There are quite a few people who live in urban areas who wish they could see more than the typical robin or sparrow in their backyard.
There are quite a few people who live in urban areas who wish they could see more than the typical robin or sparrow in their backyard. What about a chick-a-dee, titmouse, or even (hold your breath) a woodpecker!
Unfortunately, birds like these need nest cavities like holes in trees, or nest boxes, to raise their young. Therefore, these birds are not likely to live in cities or large suburbs. What does it take for a bird like a woodpecker to be able to make a hole in a tree? Well, the tree has to be dead for one thing. It is not very often that you see someone leave a dead tree standing just for the birds.
It would not have to be the whole tree; even if just part of the tree was left it could successfully be worked into the landscape. At one of the nature centers where I worked, a tree died right beside a small wildlife landscape pond. The crew was very good at cutting off many of the limbs and leaving several rows of the lower limbs. Staff hung birdfeeders off of the limbs and woodpeckers, nuthatches, brown creepers, and other birds used the rest of the tree to hunt for insects and eventually for building, or using, cavity nests.
I thought the sun-bleached tree looked great standing there proudly with its many arms stretched out bedazzled with bird feeders. Interestingly, I went to a natural gardening conference shortly after we had "re-purposed" our dead tree. One session at the conference even mentioned leaving a dead tree in the landscape to attract cavity nesting birds.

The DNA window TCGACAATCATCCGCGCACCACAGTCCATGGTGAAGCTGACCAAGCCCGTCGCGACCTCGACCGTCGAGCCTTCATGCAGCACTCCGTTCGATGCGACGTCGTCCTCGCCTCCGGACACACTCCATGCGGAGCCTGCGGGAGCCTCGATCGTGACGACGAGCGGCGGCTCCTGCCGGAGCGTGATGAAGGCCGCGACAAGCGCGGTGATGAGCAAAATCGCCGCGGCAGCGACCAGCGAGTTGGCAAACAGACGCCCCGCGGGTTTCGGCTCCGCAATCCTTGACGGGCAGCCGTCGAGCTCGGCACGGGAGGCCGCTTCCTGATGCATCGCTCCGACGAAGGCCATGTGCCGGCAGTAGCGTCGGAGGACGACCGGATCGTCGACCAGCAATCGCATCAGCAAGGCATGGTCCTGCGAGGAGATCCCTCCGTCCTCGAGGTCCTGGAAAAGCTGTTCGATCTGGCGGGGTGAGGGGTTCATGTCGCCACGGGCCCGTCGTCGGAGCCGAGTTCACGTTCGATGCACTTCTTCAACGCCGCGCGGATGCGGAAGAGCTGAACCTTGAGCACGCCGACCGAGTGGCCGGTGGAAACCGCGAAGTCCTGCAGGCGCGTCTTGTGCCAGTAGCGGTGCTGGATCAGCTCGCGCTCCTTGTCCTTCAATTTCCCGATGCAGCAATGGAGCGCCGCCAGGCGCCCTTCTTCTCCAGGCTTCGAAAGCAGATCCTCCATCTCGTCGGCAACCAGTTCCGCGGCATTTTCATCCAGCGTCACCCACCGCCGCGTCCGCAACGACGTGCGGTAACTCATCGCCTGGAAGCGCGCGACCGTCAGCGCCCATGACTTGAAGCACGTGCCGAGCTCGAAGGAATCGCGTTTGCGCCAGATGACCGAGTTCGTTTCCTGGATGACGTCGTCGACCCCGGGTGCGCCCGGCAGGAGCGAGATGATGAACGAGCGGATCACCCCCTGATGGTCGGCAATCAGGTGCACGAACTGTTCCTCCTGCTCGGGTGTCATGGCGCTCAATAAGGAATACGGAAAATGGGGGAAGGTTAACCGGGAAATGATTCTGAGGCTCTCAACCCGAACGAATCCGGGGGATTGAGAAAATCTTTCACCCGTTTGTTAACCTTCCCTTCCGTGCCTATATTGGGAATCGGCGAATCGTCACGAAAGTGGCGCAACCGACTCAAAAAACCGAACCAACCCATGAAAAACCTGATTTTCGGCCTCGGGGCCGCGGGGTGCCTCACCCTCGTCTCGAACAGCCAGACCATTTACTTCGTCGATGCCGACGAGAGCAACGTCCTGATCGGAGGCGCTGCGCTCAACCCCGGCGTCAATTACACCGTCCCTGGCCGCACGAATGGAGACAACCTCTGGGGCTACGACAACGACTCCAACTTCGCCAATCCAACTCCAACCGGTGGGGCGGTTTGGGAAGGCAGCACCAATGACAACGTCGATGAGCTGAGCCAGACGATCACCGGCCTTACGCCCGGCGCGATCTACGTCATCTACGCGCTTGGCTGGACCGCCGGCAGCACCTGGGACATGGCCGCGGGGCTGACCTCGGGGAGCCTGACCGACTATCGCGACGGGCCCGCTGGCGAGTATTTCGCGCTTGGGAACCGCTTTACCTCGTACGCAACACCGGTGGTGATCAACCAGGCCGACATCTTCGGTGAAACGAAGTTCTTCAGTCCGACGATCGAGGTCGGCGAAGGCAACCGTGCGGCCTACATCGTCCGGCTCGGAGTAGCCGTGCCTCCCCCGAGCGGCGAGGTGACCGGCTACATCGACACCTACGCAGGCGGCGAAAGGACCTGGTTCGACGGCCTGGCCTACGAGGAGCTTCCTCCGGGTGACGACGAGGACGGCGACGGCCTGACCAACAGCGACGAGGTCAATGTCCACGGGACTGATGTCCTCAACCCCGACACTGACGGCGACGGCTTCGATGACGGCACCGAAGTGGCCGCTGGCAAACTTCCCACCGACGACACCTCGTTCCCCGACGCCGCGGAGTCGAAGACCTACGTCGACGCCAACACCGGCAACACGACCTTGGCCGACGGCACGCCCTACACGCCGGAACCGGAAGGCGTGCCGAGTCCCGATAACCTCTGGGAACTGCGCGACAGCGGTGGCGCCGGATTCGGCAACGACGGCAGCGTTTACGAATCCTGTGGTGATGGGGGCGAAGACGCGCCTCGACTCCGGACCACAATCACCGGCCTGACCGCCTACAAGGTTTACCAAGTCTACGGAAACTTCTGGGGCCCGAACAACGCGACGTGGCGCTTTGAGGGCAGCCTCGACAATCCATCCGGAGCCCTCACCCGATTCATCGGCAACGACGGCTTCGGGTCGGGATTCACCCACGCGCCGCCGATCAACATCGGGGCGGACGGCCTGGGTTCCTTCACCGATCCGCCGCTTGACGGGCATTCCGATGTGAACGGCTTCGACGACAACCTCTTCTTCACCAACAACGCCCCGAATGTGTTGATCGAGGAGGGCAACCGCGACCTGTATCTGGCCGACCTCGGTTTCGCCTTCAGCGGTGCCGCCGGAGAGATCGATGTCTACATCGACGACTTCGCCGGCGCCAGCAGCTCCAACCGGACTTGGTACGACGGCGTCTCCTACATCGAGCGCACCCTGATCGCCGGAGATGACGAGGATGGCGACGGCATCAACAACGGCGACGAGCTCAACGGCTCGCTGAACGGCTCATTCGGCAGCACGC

When we built our house a few years ago, there were several dead trees already right behind the house. We did remove one as it was leaning toward the house and seemed like it would not take much of a wind to blow it over. The other two were wonderful hardwood trees full of woodpecker holes, covered in Virginia creeper vines, and one was topped with a large nest. We moved into the house in late fall and much to my delight in the late winter around January or February, a barred owl took residence in the nest.
That spring I heard the most peculiar screeching around the house one morning. As it went on for days, I began calling my birding friends asking what it could be; even holding the phone out so they could hear it – none of them could identify the strange noise/call. Early one morning after skulking from one window to the next I f-i-n-a-l-l-y discovered the origin of the strange noise.
A large, white, puffed, downy baby owl sat on a lower limb of a small tree. He had sprigs of feathers sticking straight out of his downy head. The cotton-ball baby would open his large beak and a pink mouth would evoke this loud shriek! Apparently, he was letting mom know he was ready for his mouse – thank you very much!
Attracting owls, woodpeckers, titmice, chick-a-dees, and (with birdfeeders) even more birds all because of dead trees – now that is what I call natural living!
Lynn Youngblood is a Kansas City-based naturalist who writes for Gatehouse Media.